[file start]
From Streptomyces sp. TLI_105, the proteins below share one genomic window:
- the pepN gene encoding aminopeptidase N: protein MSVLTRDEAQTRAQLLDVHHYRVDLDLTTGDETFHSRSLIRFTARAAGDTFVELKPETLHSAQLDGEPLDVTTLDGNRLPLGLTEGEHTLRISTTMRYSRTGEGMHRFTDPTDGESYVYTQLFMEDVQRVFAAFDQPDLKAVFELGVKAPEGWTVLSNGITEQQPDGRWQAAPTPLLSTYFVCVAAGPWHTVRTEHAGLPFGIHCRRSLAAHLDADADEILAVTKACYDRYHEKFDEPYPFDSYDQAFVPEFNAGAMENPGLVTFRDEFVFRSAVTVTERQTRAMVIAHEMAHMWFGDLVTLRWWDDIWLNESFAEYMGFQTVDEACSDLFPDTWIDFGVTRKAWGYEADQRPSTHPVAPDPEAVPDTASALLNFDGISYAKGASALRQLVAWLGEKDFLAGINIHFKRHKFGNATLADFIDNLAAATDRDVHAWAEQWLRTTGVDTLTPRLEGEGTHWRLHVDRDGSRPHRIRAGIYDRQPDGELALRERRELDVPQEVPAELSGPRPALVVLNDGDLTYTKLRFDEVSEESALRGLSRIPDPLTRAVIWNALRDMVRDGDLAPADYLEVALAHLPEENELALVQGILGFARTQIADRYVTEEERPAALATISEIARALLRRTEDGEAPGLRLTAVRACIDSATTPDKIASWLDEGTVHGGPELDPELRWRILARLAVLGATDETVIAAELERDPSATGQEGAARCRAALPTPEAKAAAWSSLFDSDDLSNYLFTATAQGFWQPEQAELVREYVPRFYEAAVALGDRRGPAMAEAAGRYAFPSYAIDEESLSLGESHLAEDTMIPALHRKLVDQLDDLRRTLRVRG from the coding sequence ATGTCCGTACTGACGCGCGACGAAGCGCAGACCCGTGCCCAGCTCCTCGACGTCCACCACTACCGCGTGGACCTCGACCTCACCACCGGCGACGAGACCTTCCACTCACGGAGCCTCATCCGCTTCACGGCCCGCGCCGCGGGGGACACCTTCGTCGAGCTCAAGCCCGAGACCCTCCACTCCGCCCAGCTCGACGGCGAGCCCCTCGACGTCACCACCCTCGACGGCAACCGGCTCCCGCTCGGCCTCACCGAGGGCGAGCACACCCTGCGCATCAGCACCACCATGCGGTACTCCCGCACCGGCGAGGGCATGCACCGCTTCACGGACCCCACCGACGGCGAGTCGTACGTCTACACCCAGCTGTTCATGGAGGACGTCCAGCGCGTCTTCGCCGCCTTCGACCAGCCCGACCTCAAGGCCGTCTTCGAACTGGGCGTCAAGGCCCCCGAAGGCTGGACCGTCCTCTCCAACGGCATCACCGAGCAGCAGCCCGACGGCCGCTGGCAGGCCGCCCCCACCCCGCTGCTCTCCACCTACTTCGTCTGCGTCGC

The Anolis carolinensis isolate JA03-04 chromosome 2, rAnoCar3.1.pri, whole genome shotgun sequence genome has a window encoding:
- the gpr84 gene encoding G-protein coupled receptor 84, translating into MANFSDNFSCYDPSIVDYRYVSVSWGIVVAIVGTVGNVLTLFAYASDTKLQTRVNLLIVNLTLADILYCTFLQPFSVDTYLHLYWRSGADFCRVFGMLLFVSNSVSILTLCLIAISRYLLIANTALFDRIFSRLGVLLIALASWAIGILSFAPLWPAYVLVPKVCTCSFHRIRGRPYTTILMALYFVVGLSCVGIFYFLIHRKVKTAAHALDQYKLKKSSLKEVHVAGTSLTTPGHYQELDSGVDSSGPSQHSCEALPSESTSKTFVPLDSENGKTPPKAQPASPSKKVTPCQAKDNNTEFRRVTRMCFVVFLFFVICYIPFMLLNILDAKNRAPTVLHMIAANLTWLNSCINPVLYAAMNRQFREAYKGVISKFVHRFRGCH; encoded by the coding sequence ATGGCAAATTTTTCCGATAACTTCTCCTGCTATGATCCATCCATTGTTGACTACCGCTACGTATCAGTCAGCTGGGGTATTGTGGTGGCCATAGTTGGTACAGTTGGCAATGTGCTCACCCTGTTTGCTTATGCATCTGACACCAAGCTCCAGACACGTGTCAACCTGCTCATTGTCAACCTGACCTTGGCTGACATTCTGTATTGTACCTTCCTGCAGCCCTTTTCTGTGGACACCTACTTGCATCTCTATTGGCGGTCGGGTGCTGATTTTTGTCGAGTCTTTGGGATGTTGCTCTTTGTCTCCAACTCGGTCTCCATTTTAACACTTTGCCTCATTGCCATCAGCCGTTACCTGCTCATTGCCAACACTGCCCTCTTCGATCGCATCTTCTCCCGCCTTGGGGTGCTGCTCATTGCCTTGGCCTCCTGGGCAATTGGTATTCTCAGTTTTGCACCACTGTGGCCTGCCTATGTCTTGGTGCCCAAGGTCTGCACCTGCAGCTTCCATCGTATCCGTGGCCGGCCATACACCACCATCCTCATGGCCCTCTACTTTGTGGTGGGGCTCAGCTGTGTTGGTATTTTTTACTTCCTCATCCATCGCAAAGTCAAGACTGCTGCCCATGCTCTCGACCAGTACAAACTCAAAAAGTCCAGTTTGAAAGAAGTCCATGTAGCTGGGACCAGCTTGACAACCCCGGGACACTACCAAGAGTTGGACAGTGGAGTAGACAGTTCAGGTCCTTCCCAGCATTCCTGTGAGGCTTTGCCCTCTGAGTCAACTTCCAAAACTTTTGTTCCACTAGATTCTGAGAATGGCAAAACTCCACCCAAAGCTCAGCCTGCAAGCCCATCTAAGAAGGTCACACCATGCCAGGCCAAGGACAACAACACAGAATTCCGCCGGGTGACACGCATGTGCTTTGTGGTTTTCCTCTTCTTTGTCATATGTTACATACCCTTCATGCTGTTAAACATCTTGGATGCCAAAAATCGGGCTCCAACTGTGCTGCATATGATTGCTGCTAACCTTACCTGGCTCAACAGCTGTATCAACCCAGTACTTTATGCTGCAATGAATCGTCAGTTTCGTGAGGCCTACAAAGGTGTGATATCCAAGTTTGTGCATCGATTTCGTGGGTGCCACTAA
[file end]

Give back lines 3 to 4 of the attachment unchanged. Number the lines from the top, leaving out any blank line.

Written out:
The Anolis carolinensis isolate JA03-04 chromosome 2, rAnoCar3.1.pri, whole genome shotgun sequence genome has a window encoding:
- the gpr84 gene encoding G-protein coupled receptor 84, translating into MANFSDNFSCYDPSIVDYRYVSVSWGIVVAIVGTVGNVLTLFAYASDTKLQTRVNLLIVNLTLADILYCTFLQPFSVDTYLHLYWRSGADFCRVFGMLLFVSNSVSILTLCLIAISRYLLIANTALFDRIFSRLGVLLIALASWAIGILSFAPLWPAYVLVPKVCTCSFHRIRGRPYTTILMALYFVVGLSCVGIFYFLIHRKVKTAAHALDQYKLKKSSLKEVHVAGTSLTTPGHYQELDSGVDSSGPSQHSCEALPSESTSKTFVPLDSENGKTPPKAQPASPSKKVTPCQAKDNNTEFRRVTRMCFVVFLFFVICYIPFMLLNILDAKNRAPTVLHMIAANLTWLNSCINPVLYAAMNRQFREAYKGVISKFVHRFRGCH; encoded by the coding sequence ATGGCAAATTTTTCCGATAACTTCTCCTGCTATGATCCATCCATTGTTGACTACCGCTACGTATCAGTCAGCTGGGGTATTGTGGTGGCCATAGTTGGTACAGTTGGCAATGTGCTCACCCTGTTTGCTTATGCATCTGACACCAAGCTCCAGACACGTGTCAACCTGCTCATTGTCAACCTGACCTTGGCTGACATTCTGTATTGTACCTTCCTGCAGCCCTTTTCTGTGGACACCTACTTGCATCTCTATTGGCGGTCGGGTGCTGATTTTTGTCGAGTCTTTGGGATGTTGCTCTTTGTCTCCAACTCGGTCTCCATTTTAACACTTTGCCTCATTGCCATCAGCCGTTACCTGCTCATTGCCAACACTGCCCTCTTCGATCGCATCTTCTCCCGCCTTGGGGTGCTGCTCATTGCCTTGGCCTCCTGGGCAATTGGTATTCTCAGTTTTGCACCACTGTGGCCTGCCTATGTCTTGGTGCCCAAGGTCTGCACCTGCAGCTTCCATCGTATCCGTGGCCGGCCATACACCACCATCCTCATGGCCCTCTACTTTGTGGTGGGGCTCAGCTGTGTTGGTATTTTTTACTTCCTCATCCATCGCAAAGTCAAGACTGCTGCCCATGCTCTCGACCAGTACAAACTCAAAAAGTCCAGTTTGAAAGAAGTCCATGTAGCTGGGACCAGCTTGACAACCCCGGGACACTACCAAGAGTTGGACAGTGGAGTAGACAGTTCAGGTCCTTCCCAGCATTCCTGTGAGGCTTTGCCCTCTGAGTCAACTTCCAAAACTTTTGTTCCACTAGATTCTGAGAATGGCAAAACTCCACCCAAAGCTCAGCCTGCAAGCCCATCTAAGAAGGTCACACCATGCCAGGCCAAGGACAACAACACAGAATTCCGCCGGGTGACACGCATGTGCTTTGTGGTTTTCCTCTTCTTTGTCATATGTTACATACCCTTCATGCTGTTAAACATCTTGGATGCCAAAAATCGGGCTCCAACTGTGCTGCATATGATTGCTGCTAACCTTACCTGGCTCAACAGCTGTATCAACCCAGTACTTTATGCTGCAATGAATCGTCAGTTTCGTGAGGCCTACAAAGGTGTGATATCCAAGTTTGTGCATCGATTTCGTGGGTGCCACTAA